Don’t let an unreliable network compromise the quality of your live corporate video streams. Look for a video encoder that supports the SRT protocol, which provides advanced error correction to prevent pixelated and blocky video that could significantly impact the viewing experience. SRT can also be used for transmitting directly to cloud-based content management systems and video distribution.
There are additional considerations if you are streaming directly to viewers with mobile devices. In this case, you will want a video encoder that supports adaptive bitrate streaming, such as the Haivision KB video encoder series. Finally, if your organization will be using an online streaming service from a social network, such as Facebook Live or YouTube, make sure that your video encoder is certified to support these platforms.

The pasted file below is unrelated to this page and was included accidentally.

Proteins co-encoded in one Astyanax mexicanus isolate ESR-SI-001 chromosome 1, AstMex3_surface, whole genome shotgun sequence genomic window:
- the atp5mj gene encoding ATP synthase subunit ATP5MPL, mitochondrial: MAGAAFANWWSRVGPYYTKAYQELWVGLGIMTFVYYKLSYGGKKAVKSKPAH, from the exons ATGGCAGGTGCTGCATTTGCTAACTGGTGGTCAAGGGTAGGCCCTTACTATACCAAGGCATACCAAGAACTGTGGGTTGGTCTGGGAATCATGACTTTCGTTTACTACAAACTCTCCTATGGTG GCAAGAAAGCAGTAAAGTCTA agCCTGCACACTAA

Inputs and Compression Codecs – H.264 versus HEVC
Another thing to look out for in a video encoder is what type of compression codecs it supports. HEVC or H.265 is the successor to the H.264/AVC codec standard. HEVC offers 50 percent bandwidth reduction for the same image quality, or significant image quality improvements at the same bit rates when compared to H.264. Though H.264 is still widely used for live video streams, most new software video players and mobile devices now support HEVC and therefore it makes sense to consider it as a more efficient method of video compression.
Of course it’s also important to consider what type of video sources you will need to use as inputs. If it’s from a professional video camera or mixer, you will need SDI. If you are capturing directly from a computer presentation system, you may need an HDMI input.
A key consideration when choosing a video encoder is how sensitive your live video content will be. Most corporate communications, including live video, are not meant for external audiences – it is important to be able to ensure your stream is secure even over the internet.